Ekiti State Governor, Dr Kayode Fayemi who is also the Chairman of the Nigeria Governors’ Forum (NGF) has warned that the removal of security vote will cause chaos in the nation instead of curbing corruption, Concise News reports.
Fayemi, while addressing discussants at the quarterly policy dialogue on accountability for security votes, organised by the Anti-Corruption Academy of Nigeria (ACAN) in Abuja on Wednesday, maintained that there can be no development without security.
The NGF argued that security votes had existed even before the coming of the military to power in Nigeria, saying that doing away with them would instead of addressing corruption, hinder development and security in the country.
He said, the answer to your question as to whether security votes are necessary is an emphatic “Yes” and buttressed his arguments with copious anecdotes from the United States Congress, several publications and examples.
Dr Fayemi said that the abolition of security votes will bring down development, increase insecurity and also slow down the various states’ response to emergencies.
Fayemi argued against those who said security votes were illegal quoting from the constitution and other relevant authorities to emphasize the fact that security votes are not only legal but have been in existence since the colonial era.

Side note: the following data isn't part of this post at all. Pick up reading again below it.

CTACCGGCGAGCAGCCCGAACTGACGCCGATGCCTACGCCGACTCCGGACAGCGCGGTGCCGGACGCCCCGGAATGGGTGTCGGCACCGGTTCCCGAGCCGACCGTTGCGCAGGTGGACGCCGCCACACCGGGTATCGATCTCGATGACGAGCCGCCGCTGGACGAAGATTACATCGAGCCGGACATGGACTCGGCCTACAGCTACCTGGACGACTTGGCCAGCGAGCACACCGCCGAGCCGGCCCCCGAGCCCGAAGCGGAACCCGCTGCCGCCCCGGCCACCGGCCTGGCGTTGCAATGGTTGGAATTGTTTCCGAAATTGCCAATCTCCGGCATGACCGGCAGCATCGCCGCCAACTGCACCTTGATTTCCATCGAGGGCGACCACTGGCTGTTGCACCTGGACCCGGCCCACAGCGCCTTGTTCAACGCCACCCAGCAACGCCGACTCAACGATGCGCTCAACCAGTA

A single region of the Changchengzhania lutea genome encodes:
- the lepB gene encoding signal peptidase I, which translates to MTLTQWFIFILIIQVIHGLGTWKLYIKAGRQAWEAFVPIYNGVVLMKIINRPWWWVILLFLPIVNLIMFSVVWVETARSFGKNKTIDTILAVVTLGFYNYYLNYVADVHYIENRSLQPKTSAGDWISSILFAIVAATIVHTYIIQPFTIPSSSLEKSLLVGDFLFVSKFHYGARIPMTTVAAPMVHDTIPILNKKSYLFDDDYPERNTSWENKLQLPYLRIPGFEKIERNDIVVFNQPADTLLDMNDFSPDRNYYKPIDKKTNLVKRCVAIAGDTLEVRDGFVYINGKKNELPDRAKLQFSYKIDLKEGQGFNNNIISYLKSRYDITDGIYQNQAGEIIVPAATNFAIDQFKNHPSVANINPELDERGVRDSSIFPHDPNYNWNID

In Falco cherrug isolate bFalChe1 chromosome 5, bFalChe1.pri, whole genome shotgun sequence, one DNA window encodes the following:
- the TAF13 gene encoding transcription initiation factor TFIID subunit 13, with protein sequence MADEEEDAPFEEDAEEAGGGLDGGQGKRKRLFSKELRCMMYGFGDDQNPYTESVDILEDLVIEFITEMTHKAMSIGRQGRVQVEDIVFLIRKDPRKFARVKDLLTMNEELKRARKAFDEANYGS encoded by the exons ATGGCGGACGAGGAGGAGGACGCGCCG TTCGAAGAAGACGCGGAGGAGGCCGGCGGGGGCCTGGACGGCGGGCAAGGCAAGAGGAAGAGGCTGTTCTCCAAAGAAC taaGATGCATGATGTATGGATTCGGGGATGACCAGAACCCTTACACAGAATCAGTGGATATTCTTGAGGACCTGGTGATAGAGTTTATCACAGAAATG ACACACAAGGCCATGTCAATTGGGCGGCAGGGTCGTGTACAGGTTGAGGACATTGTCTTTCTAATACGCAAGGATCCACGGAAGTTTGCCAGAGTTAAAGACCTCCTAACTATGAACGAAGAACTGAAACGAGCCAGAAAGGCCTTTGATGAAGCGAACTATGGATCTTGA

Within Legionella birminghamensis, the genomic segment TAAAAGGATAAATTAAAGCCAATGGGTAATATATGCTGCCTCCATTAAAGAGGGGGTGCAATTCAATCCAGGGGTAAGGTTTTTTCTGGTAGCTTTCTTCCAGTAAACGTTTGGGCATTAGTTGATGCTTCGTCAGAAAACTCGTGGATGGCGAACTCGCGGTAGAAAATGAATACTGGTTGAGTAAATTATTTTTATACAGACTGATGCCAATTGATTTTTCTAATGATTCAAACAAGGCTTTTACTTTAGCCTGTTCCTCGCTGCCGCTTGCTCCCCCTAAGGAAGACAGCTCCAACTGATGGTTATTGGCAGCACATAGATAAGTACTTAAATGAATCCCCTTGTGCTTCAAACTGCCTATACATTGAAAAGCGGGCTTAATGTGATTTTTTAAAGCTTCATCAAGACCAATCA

Governors Fuel Insecurity To Increase Security Vote, Magu Alleges
Meanwhile earlier this year, this online news reported that acting chairman of the Economic and Financial Crimes Commission (EFCC), Ibrahim Magu, has accused state governors of promoting insecurity in order to inflate their security votes.
He maintained that the insurgency in the northeast, militancy in the Niger Delta and banditry are products of corruption. He also said that the country’s loss to corruption runs into trillions of naira in the last decade.
Magu said: “We have also seen evidence of theft of public resources by some state governors – cashing on the insecurity in their states.
“Insecurity has also offered the required oxygen for corruption to thrive as evident in the $2.1 billion arm procurement scandal involving top military commanders both serving and retired.
“Mass poverty in the region due in part to corruption by the ruling elite, is largely to blame for the ease with which the Islamists are able to recruit fighters to sustain their aggression against the Nigerian state.
“As an investigator, I am shocked by the quantum of resources stolen from the Niger Delta Development Commission (NDDC) by those who run the intervention agency. It is so bad that even a mere personal assistant to a former Managing Director was charged for stealing over N3 billion.
“Whether we like it or not, corruption and terrorism have become the twin evils, undermining our collective efforts to make Nigeria a truly great country.”
The security vote is a monthly allowance, which is allocated to states, for the funding of security services, depending on the nature and level of insecurity.